It can be called an autorefractor or an automated refractor but though most people have used one few know what it is apart from ophalmologists and optometrists. They are in short though tools for automatically testing and recording the quality of your eyesight.
An autorefractor will commonly be used by an optometrist to measure the way your eyes refract light and from recording this the machine can calculate whether you are short or long sighted and to what extent, or maybe your sight is perfect?
The first autorefractor was developed in the 1970s and the time they saved meant they soon became highly popular with optometrists and as portable devises to use in remote areas.
The optometrist asks the patient being tested to take a seat and put their chin on a rest to make sure their head is in position, though further adjustment will be needed to align the machine the patient looks at an image in front of them and the machine is aligned based on this. The test itself though only takes a few seconds; with the light being shone into the eye and then the machine recording the angle at which it is refracted back, the light and recording device being placed separately to avoid reflections that might skew results. Each eye is done separately as often a person’s eyes will have different results.
The autorefractor creates a detailed printout or sends information to a screen once the test is done and this then gives the optician a starting point for a further test where the optometrist will try different lenses to see which increase the patients vision, after this the optometrist can advice the patient on whether they need glasses or contact lenses and if so create a prescription based on which lenses improved their vision most of all.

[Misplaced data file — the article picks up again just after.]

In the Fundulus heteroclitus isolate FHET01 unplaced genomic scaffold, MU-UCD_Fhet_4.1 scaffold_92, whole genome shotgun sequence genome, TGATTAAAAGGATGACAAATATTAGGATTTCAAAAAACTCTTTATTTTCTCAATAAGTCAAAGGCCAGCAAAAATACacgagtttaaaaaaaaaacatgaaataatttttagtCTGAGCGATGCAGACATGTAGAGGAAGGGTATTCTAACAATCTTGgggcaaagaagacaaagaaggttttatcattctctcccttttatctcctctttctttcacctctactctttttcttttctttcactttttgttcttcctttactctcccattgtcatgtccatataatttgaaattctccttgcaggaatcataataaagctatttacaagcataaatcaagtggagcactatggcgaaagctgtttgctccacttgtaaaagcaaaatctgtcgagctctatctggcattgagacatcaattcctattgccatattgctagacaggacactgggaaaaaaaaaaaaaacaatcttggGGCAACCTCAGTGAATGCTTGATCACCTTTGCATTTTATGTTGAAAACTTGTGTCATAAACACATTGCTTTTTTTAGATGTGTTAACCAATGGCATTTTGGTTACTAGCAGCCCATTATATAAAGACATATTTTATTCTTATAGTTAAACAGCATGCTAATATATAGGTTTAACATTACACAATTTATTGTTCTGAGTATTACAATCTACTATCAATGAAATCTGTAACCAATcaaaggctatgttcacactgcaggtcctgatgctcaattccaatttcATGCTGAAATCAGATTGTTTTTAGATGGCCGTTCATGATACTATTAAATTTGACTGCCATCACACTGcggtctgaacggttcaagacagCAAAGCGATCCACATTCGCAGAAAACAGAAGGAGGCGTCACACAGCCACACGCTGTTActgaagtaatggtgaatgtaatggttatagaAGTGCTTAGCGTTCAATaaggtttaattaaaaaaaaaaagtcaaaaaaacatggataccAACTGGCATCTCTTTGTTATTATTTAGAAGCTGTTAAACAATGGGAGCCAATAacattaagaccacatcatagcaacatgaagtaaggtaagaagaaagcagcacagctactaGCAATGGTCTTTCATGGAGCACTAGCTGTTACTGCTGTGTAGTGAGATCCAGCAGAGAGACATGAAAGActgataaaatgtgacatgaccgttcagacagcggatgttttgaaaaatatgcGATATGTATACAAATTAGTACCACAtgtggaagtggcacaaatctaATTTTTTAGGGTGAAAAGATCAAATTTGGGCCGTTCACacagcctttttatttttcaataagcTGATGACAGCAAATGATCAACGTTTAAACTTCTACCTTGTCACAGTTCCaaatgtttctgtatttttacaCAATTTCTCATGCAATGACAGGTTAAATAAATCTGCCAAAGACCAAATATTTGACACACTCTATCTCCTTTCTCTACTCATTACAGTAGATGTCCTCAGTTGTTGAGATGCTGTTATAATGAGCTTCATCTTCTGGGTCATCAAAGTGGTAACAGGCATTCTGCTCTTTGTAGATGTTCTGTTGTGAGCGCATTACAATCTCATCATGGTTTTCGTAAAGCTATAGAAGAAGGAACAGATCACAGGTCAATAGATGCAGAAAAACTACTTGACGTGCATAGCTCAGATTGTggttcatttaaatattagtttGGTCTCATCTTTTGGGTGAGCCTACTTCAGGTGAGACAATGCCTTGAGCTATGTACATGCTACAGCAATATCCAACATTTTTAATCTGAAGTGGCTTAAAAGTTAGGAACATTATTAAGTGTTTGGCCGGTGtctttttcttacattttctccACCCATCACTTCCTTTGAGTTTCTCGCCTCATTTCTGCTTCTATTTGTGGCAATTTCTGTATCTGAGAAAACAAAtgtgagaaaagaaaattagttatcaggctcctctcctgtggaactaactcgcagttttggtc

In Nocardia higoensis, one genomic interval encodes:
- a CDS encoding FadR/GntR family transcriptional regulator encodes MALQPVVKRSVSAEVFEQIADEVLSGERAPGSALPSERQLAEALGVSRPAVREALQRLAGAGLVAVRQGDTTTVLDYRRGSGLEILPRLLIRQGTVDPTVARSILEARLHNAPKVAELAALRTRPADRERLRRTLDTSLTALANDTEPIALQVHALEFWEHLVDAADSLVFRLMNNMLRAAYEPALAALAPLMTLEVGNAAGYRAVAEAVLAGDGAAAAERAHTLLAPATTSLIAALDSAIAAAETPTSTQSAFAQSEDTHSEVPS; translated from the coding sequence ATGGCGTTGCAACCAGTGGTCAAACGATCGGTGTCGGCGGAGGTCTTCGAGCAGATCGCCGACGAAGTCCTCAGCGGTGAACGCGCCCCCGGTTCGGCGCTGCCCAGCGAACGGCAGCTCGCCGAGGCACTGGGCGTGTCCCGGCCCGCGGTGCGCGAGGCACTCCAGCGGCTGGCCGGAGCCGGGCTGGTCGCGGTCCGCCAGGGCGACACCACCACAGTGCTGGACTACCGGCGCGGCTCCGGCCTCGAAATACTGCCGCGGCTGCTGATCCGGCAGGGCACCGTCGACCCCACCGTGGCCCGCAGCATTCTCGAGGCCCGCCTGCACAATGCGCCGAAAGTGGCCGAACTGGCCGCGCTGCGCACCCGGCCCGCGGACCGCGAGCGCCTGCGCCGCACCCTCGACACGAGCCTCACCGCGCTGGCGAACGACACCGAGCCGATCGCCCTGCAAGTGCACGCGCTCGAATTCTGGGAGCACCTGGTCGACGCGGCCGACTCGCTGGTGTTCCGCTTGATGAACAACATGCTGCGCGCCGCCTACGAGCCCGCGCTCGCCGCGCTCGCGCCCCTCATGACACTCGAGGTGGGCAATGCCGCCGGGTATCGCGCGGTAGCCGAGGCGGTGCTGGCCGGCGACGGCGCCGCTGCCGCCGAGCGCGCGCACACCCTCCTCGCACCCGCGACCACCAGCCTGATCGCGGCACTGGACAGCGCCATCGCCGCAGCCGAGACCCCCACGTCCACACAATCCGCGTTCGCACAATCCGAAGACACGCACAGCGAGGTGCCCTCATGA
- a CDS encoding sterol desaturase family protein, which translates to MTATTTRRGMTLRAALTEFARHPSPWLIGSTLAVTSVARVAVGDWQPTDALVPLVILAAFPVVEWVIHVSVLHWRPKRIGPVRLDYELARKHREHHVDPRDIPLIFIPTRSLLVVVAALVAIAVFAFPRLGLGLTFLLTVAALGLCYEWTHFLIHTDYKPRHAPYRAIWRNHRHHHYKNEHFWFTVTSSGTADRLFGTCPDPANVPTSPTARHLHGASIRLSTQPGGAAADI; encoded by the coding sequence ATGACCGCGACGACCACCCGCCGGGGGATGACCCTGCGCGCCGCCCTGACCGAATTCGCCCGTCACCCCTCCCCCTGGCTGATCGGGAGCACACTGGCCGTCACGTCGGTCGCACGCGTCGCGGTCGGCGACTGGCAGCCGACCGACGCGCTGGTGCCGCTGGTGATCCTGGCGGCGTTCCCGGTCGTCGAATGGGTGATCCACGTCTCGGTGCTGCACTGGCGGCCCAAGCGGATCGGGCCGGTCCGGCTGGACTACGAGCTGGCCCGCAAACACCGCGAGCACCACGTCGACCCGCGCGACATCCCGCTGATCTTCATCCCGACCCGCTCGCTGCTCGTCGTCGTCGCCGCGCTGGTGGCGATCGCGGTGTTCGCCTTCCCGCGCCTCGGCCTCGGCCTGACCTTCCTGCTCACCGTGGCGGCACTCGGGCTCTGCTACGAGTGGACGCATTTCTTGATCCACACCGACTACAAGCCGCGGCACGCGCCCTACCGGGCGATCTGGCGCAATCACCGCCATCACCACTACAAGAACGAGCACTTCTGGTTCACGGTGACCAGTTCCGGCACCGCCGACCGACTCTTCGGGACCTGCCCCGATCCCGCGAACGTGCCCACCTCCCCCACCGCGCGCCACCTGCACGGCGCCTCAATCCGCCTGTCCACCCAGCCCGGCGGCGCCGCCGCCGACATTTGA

Before autorefractors opticians would have to try a much wider range of lens to find those that would suit a patient, this made optometry appointments much longer and more expensive; there is also the problem with tests that need feedback from the customer that they may give inaccurate answers, especially with very young children. A modern eye exam can be done in around ten to 15 minutes using machines such as the auto refractor making eye tests affordable to all with even free eye tests common.
With a portable autorefractor optometrists can go to remote or poor communities to perform quick and effective eye exams on large numbers of people and transform the lives of those who need glasses but don’t have them; several charities fund this work and glasses for those who cannot afford them and donation of second hand glasses is also increasingly common.
Other advantages of the auto-refractor is that it doesn’t require the pupils to be dilated as with some equipment for automatically measuring people’s eyes. Dilation usually uses bright lights or eye drops that many find unpleasant and which mean that a patient may have to wait in the dark or with sunglasses on until their eyes return to normal, which with the drops can take some time.